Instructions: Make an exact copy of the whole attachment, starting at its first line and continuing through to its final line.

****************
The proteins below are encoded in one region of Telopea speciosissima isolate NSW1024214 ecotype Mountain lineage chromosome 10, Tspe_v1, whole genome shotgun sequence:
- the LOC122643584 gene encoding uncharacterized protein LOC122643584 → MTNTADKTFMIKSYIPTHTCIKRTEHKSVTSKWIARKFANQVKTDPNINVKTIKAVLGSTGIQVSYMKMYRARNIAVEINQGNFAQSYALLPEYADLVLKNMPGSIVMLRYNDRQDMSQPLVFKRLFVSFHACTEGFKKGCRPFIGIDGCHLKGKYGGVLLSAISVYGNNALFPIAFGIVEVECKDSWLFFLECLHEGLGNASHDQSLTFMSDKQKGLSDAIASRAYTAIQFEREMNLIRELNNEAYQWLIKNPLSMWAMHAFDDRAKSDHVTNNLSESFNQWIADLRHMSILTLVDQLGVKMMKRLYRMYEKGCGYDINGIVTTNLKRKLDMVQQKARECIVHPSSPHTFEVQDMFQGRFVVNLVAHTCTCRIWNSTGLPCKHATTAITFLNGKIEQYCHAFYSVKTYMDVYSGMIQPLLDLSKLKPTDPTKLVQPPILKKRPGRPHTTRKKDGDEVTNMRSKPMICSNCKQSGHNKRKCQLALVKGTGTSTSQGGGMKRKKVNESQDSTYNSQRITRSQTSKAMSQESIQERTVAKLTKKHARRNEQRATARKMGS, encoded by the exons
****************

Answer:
The proteins below are encoded in one region of Telopea speciosissima isolate NSW1024214 ecotype Mountain lineage chromosome 10, Tspe_v1, whole genome shotgun sequence:
- the LOC122643584 gene encoding uncharacterized protein LOC122643584 → MTNTADKTFMIKSYIPTHTCIKRTEHKSVTSKWIARKFANQVKTDPNINVKTIKAVLGSTGIQVSYMKMYRARNIAVEINQGNFAQSYALLPEYADLVLKNMPGSIVMLRYNDRQDMSQPLVFKRLFVSFHACTEGFKKGCRPFIGIDGCHLKGKYGGVLLSAISVYGNNALFPIAFGIVEVECKDSWLFFLECLHEGLGNASHDQSLTFMSDKQKGLSDAIASRAYTAIQFEREMNLIRELNNEAYQWLIKNPLSMWAMHAFDDRAKSDHVTNNLSESFNQWIADLRHMSILTLVDQLGVKMMKRLYRMYEKGCGYDINGIVTTNLKRKLDMVQQKARECIVHPSSPHTFEVQDMFQGRFVVNLVAHTCTCRIWNSTGLPCKHATTAITFLNGKIEQYCHAFYSVKTYMDVYSGMIQPLLDLSKLKPTDPTKLVQPPILKKRPGRPHTTRKKDGDEVTNMRSKPMICSNCKQSGHNKRKCQLALVKGTGTSTSQGGGMKRKKVNESQDSTYNSQRITRSQTSKAMSQESIQERTVAKLTKKHARRNEQRATARKMGS, encoded by the exons